Mixed martial arts was built on the back of one family, the Gracies wanted to honor their family name through Brazilian jiu jitsu. In recent years, the MMA community has seen more families in enter the sport than ever before. The Pettis brothers, Anthony and Sergio and Pitbull brothers (Patricio and Patricky) are arguably the most successful current families competing as they are both top contenders in their respective weight classes, the Shevchenko sisters are not only known for their dancing and creative open workouts but also their prowess in the cage and A.J. and Antonio McKee will be one of the few father/son combos to compete on the same card when they compete at Bellator 228 on September 28. But there is a set of cousins looking to take over the sport and their names are Johnny “Kid Kvenbo” Munoz Jr. and Alan “Superglue” Martinez.
While they may be cousins by blood Munoz and Martinez are truly brothers. At just six years old, Martinez lost his mom who passed away in a car accident and he was raised by his Aunt and Uncle (Munoz Jr.’s parents) and his grandparents. But right before she passed away, Martinez’s mom gave him a gift that has followed him in a positive way throughout his life.
“She got me into jiu jitsu and that was her life purpose.”
But jiu jitsu wasn’t easy for Martinez in the beginning, he remembers one girl consistently tapping him with arm bars and giving up jiu jitsu at one point because of his frustration. However, he wasn’t allowed to miss training and he would sit on the sidelines. In fact, Munoz Jr. thought he was a lost cause because of it.
“It’s a good story, I remember when he first started, I was like man this guy has no hope.”
After a few classes of watching his aunt taught him how to defend an armbar and use one and he ended up tapping out the girl often enough that she left the school.
Unlike Martinez who was offered the opportunity to train jiu jitsu by his mom, training jiu jitsu was mandatory (but competition was not mandatory) for Munoz Jr. as his dad John Munoz Sr. (and owner of CQuence Jiu Jitsu and MMA) explains.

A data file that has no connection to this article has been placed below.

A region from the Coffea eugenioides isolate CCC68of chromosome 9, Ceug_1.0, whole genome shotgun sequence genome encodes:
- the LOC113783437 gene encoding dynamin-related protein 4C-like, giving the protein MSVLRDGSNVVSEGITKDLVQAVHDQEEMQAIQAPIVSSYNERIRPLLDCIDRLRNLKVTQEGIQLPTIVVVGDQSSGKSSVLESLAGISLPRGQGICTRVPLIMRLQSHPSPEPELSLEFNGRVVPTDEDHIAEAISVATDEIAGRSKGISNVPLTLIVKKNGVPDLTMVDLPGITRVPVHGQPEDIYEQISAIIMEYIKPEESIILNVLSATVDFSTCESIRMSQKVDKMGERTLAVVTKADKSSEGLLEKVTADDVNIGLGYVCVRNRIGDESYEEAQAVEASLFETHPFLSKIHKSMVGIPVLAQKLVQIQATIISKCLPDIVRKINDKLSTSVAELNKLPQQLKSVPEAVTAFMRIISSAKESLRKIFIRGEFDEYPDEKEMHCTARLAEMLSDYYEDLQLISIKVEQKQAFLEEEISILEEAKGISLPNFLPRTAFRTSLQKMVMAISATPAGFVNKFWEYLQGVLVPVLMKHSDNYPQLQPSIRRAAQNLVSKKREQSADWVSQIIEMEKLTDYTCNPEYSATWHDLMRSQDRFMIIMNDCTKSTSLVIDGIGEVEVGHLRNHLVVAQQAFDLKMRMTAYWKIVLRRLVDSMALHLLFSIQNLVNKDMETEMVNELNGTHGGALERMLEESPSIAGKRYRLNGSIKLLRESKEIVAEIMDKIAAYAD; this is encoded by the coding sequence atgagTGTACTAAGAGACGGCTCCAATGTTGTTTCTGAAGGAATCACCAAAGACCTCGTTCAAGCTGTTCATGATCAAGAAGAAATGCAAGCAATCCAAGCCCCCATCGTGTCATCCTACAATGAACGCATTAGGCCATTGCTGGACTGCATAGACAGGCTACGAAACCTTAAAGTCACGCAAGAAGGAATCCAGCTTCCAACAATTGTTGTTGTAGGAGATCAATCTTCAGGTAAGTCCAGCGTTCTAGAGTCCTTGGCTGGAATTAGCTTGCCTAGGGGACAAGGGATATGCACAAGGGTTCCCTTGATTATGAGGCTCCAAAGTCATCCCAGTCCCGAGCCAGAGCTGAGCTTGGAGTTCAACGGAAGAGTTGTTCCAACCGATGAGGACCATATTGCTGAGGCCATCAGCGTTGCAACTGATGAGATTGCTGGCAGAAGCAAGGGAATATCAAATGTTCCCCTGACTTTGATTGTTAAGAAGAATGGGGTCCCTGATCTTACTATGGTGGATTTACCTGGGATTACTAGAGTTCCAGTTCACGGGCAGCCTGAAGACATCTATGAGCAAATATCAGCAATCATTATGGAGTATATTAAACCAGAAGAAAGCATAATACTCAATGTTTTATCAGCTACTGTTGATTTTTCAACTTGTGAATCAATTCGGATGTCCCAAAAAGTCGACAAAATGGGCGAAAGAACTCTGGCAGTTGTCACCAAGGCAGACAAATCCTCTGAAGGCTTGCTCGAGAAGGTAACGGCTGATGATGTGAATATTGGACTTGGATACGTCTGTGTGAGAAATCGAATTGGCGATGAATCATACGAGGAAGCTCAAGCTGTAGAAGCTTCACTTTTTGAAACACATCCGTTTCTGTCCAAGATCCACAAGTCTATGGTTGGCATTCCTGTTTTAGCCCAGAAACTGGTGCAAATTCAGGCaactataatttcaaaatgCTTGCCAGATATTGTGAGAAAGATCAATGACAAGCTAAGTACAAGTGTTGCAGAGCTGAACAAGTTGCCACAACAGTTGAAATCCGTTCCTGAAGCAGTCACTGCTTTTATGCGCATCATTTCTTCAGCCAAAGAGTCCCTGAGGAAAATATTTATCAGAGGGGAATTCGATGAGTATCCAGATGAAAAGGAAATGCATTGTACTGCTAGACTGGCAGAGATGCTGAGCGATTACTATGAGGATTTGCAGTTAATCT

“When they were kids, they had to train, it was non-negotiable, they had to train, but only a few days a week. It was not a debate or can you do this for two months and then stop, they had to train. The reason for that is because I’m a parent. The priority thing for my kids is they have to be educated, go to school, at least graduate high school. I’d prefer them to go to college, Johnny and my daughter did, my nephew doesn’t at the moment right now. School is a priority and you have to train because you have to be educated, you have to be confident and you have to be able to defend yourself.”
Those early lessons have brought forth great results as Munoz Jr. is now 9-0 as a professional with seven finishes and Martinez is 1-0 as an amateur with the win coming via finish. But as much of a family they are, the two fighters have their differences. Munoz Sr. references Martinez’s goofy nature as he helps teach the kids classes and the kids adore him, while Munoz Jr. is a bit more serious and while he likes to hang out with his friends and family, he doesn’t want to hear anyone’s sob story.
Though they are both pursuing their dream of fighting as a career, the cousins chose different paths as backup and post careers. Munoz Jr. is currently enrolled in a masters program while Martinez is an entrepreneur with his own detailing business.
Both also are decorated jiu jitsu competitors, competing all over and against the best of the best. Munoz also happens to be a referee for jiu jitsu tournaments and when Martinez was around 17 and a blue belt, Munoz was scheduled to be the referee for Martinez’s rubber match against Kennedy Cobrinha, son of famed jiu jitsu player Rubens Charles Cobrinha. Munoz decided he wasn’t going to bow out as referee and though he called it fair, he did find a moment to let his cousin know he should be doing better.